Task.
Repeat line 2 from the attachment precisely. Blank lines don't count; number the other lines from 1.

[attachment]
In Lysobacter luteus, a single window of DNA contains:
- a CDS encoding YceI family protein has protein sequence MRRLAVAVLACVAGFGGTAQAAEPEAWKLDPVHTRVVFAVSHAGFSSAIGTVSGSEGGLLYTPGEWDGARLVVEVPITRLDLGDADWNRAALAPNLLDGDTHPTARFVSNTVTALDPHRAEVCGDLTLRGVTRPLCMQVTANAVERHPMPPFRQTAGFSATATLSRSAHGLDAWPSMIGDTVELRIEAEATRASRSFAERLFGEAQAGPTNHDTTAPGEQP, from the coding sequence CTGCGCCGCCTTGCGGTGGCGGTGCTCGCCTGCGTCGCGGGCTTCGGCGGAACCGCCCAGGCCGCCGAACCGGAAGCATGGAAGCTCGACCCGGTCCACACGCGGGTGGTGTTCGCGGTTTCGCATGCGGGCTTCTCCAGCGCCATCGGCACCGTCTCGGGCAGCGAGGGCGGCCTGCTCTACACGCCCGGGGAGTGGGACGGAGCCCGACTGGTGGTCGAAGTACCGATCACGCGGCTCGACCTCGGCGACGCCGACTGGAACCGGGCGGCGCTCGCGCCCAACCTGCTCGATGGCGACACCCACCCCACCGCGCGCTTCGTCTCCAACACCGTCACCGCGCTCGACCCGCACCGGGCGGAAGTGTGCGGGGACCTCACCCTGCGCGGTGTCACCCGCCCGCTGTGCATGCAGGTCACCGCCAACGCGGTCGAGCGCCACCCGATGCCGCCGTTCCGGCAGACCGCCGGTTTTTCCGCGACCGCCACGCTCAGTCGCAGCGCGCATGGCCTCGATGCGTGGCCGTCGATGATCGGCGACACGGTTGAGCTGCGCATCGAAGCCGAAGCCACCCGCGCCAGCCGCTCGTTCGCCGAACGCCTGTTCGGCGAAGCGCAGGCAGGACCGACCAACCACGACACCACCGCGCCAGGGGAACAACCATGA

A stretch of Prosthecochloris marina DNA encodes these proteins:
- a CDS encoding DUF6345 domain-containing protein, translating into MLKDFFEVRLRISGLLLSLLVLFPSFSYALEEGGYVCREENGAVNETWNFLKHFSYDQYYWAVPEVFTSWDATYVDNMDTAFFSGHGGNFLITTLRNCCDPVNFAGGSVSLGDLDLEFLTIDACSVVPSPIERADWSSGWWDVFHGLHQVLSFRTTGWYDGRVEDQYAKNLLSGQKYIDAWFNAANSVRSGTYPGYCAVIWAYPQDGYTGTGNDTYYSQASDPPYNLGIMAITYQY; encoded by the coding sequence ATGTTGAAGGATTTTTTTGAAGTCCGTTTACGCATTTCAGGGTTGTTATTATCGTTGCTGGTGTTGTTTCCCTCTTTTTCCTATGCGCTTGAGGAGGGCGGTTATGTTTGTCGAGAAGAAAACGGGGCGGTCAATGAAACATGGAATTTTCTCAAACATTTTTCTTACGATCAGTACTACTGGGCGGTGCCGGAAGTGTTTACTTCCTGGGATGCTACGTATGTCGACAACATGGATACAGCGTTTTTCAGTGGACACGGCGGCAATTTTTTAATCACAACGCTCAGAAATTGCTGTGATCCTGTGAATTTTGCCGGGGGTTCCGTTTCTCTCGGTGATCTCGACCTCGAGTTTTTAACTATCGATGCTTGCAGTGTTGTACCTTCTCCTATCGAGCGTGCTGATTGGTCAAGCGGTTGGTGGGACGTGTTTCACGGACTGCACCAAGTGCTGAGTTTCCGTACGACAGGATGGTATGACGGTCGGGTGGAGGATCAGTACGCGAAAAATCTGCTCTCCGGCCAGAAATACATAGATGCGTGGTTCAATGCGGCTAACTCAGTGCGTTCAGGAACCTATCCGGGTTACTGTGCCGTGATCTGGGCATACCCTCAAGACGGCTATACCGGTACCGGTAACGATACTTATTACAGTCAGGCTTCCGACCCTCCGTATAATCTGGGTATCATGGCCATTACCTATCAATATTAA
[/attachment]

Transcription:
- a CDS encoding YceI family protein has protein sequence MRRLAVAVLACVAGFGGTAQAAEPEAWKLDPVHTRVVFAVSHAGFSSAIGTVSGSEGGLLYTPGEWDGARLVVEVPITRLDLGDADWNRAALAPNLLDGDTHPTARFVSNTVTALDPHRAEVCGDLTLRGVTRPLCMQVTANAVERHPMPPFRQTAGFSATATLSRSAHGLDAWPSMIGDTVELRIEAEATRASRSFAERLFGEAQAGPTNHDTTAPGEQP, from the coding sequence CTGCGCCGCCTTGCGGTGGCGGTGCTCGCCTGCGTCGCGGGCTTCGGCGGAACCGCCCAGGCCGCCGAACCGGAAGCATGGAAGCTCGACCCGGTCCACACGCGGGTGGTGTTCGCGGTTTCGCATGCGGGCTTCTCCAGCGCCATCGGCACCGTCTCGGGCAGCGAGGGCGGCCTGCTCTACACGCCCGGGGAGTGGGACGGAGCCCGACTGGTGGTCGAAGTACCGATCACGCGGCTCGACCTCGGCGACGCCGACTGGAACCGGGCGGCGCTCGCGCCCAACCTGCTCGATGGCGACACCCACCCCACCGCGCGCTTCGTCTCCAACACCGTCACCGCGCTCGACCCGCACCGGGCGGAAGTGTGCGGGGACCTCACCCTGCGCGGTGTCACCCGCCCGCTGTGCATGCAGGTCACCGCCAACGCGGTCGAGCGCCACCCGATGCCGCCGTTCCGGCAGACCGCCGGTTTTTCCGCGACCGCCACGCTCAGTCGCAGCGCGCATGGCCTCGATGCGTGGCCGTCGATGATCGGCGACACGGTTGAGCTGCGCATCGAAGCCGAAGCCACCCGCGCCAGCCGCTCGTTCGCCGAACGCCTGTTCGGCGAAGCGCAGGCAGGACCGACCAACCACGACACCACCGCGCCAGGGGAACAACCATGA